The Washburn University School of Nursing will have four candidates defend projects this week on their way to a Doctor of Nursing Practice degree.
The DNP program, which began in 2013 and has already seen 11 graduates, consists of classwork, clinical work and this final community-based project.
“Our students in their project defense are actually taking a community-based problem and finding an intervention to address that using evidence-based practices, trying to improve health outcomes for a specific population,” said Alizabeth Ballard, assistant director for Student Services in the School of Nursing.
The DNP program focuses on two different areas; psychiatric and mental health and primary care. The students will present a defense of a project based in one of these areas.
“During the defense, our students will take center stage and present on their research,” Ballard said. “They’ve been working on this project for three full semesters. They will present on the literature that…exists around the general issue.”
The students will present the steps taken with the specific population they worked with and the outcomes of this work.
“They’ll share about either the intervention [or] the type of assistance that was given to that population to address the problem,” Ballard said. “They’ll then present on their findings.”
After their presentation, the candidates will take questions from those in attendance, including faculty.
“Then the defense committee will proceed to close the meeting,” Ballard said. “[Next], the committee will talk about how the project went, what questions they might have [or] if anything needs to be improved. Then they’ll vote as a committee whether or not to confer their degree or if extra needs to be worked. Then everyone can come back in and we’ll celebrate because [they will all] be doctors.”
One of the projects being defended is a group effort. Even though work for their project began in fall of 2017, Amy Hanlon and Kerri Moore have had their minds on the project for quite a while.
“We were encouraged to think about… topics that appealed to us that we felt like… had a place and needed to be studied in nursing and in medical practice in general,” Moore said.
Hanlon and Moore’s project looked at the psychiatric side of the program.
“It is looking at the issues associated with boarding, which is length of stay greater than four hours for psychiatric patients in the emergency department,” Hanlon said.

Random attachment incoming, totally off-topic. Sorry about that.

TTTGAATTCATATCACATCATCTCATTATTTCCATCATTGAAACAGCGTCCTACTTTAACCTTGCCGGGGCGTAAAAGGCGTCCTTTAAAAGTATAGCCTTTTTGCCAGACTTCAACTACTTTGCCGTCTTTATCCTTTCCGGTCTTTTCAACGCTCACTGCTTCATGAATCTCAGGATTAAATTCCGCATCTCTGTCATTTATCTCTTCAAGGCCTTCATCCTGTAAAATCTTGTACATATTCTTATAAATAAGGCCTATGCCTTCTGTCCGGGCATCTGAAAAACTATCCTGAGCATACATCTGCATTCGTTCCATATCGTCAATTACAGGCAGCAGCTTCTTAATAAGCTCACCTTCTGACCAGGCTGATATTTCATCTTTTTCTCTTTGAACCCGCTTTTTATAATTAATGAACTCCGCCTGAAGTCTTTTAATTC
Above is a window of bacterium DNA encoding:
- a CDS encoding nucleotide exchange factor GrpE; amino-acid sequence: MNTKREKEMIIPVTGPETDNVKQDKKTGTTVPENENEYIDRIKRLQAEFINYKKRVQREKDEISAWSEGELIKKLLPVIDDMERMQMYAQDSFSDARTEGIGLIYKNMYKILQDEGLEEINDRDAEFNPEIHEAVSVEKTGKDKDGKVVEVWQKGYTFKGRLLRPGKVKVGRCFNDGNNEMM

Hanlon said that the project included a six-month analysis and a survey that was given to emergency department providers and nursing staff in that time period.
“The survey looked at their confidence and knowledge of mental health and treating mental health patients as well as barriers to learning and what topics they would like for training in the future,” Hanlon said.
The team of two looked at the analysis and survey and used the results to determine the next steps.
“[We] combined those to see where things could be helped, where the issues lie and what we could do for recommendation for further education,” Hanlon said.
Moore said that this research was done at two separate locations, Via Christi Hospital St. Joseph in Wichita and Holton Community Hospital, and combined those into one sample group. These two locations offered a diversity of settings.
“We worked with a large, urban, academic medical center and then we also worked with a small, rural critical access hospital as well,” Moore said.
This final defense is a culmination of the hard work that these candidates have been through for the past few years.
“It is a long and arduous process,” Hanlon said. “It literally takes over your life and you forget who you are by the end of it, but it is all worth it. We learn a lot of great things.”
In addition to being in the psychiatric and mental track, Hanlon and Moore are also a part of the fast track program.